© ebm-papst

The formula for flow rate

The flow rate is the most crucial factor of influ­ence when producing die-cast­ings.

Stefan Magerl (left), Plat­form Devel­op­ment engi­neer at ebm-papst Land­shut and Remo Fedele (right), Advanced Devel­op­ment engi­neer at ebm-papst Mulfingen

In die-casting, the molten metal is pressed into a mold at high velocity and under great pres­sure. The velocity of the molten metal in the gate vg is usually between 30 and 60 m/s. Casting pres­sures attain values of between 400 and 800 bar. A high mold filling rate and high pres­sures make it possible to produce cast­ings with high dimen­sional accu­racy and extremely good surface prop­er­ties. The specific casting pres­sure occurs in the cavity of the perma­nent mold. The higher this is, the higher will be the gate velocity.

When calcu­lating the casting pres­sure it is however impor­tant to make allowance for the fact that flow resis­tances that have to be over­come occur at changes in cross-section and direc­tion, at corners, at edges and on account of wall rough­ness. These resis­tances are calcu­lated using a dimen­sion­less quan­tity, the resis­tance coef­fi­cient φ. According to the Bernoulli equa­tion p=( va2)/(2 φ</span2), a rela­tion­ship exists between the metal pres­sure and the gate velocity or flow rate. At low velocity there is a risk of solid­i­fi­ca­tion in the gate before the secondary compres­sion of the liquid metal takes effect in the mold cavity. It also results in irreg­u­lar­i­ties in the stream struc­ture, such as slag or oxide parti­cles, and in local clog­ging. Low flow rates do however cause less turbu­lence and are favor­able with respect to gas removal from the mold cavity.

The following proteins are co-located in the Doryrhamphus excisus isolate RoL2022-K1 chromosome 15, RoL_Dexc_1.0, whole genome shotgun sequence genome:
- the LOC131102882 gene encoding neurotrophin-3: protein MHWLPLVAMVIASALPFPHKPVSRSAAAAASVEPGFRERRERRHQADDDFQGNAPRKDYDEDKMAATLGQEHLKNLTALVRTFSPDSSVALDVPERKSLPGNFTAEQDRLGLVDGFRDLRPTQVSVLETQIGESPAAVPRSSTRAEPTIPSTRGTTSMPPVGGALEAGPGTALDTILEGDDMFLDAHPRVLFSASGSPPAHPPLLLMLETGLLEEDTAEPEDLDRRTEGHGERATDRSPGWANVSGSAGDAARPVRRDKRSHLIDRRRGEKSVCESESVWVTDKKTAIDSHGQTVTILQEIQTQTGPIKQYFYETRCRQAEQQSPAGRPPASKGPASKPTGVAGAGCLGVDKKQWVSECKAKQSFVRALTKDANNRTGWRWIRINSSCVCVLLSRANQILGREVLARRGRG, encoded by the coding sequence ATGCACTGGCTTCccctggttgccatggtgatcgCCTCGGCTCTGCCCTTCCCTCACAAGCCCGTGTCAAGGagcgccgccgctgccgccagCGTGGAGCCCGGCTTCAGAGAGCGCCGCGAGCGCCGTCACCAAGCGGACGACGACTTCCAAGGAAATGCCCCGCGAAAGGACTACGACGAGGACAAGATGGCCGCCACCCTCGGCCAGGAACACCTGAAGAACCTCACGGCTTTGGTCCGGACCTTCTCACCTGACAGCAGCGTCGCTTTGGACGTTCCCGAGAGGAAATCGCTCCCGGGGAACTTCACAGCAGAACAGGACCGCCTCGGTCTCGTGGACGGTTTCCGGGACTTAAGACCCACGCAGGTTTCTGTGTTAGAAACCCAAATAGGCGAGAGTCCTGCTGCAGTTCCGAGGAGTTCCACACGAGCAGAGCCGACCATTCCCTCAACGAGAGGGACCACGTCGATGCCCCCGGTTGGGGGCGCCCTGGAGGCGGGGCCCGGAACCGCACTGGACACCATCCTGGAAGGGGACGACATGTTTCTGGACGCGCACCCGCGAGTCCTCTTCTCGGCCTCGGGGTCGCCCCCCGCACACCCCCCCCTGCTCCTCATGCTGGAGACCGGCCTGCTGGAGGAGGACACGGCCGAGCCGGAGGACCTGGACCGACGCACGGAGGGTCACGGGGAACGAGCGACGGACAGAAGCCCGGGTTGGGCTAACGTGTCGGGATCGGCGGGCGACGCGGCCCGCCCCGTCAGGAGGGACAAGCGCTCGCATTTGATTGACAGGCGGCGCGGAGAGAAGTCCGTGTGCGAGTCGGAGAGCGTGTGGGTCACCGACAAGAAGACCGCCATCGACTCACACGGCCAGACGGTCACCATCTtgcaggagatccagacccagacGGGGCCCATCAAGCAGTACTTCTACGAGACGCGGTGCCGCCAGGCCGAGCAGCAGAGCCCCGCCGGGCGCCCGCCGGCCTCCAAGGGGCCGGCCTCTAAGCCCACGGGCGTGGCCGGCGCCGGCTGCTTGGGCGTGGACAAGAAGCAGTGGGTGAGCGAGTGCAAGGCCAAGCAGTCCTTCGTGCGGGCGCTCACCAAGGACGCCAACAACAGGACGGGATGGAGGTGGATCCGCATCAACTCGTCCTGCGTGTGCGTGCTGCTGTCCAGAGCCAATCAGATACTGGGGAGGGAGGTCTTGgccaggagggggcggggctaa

Darstellung der Strömungsgeschwindigkeit

Repre­sen­ta­tion of flow rate

The local wear and cavi­ta­tion asso­ci­ated with higher flow rates shorten the service life of the casting mold. These do however normally produce cast­ings with smooth surfaces and a fine-grained struc­ture.

Depending on the casting mate­rial and the casting concerned it is there­fore impor­tant to choose an appro­priate specific pres­sure to obtain a casting of optimum quality. Casting simu­la­tion can be helpful here. This numer­ical simu­la­tion is primarily a math­e­mat­ical descrip­tion of the Bernoulli equa­tion. It provides a graph­ical repre­sen­ta­tion of the rela­tion­ships between pres­sure and flow rate as a func­tion of the optimum casting temper­a­ture for the various alloys. With the results obtained, compo­nents and tools can be opti­mally designed.

Required fields: Comment, Name & Mail (Mail will not be published). Please also take note of our Privacy protection.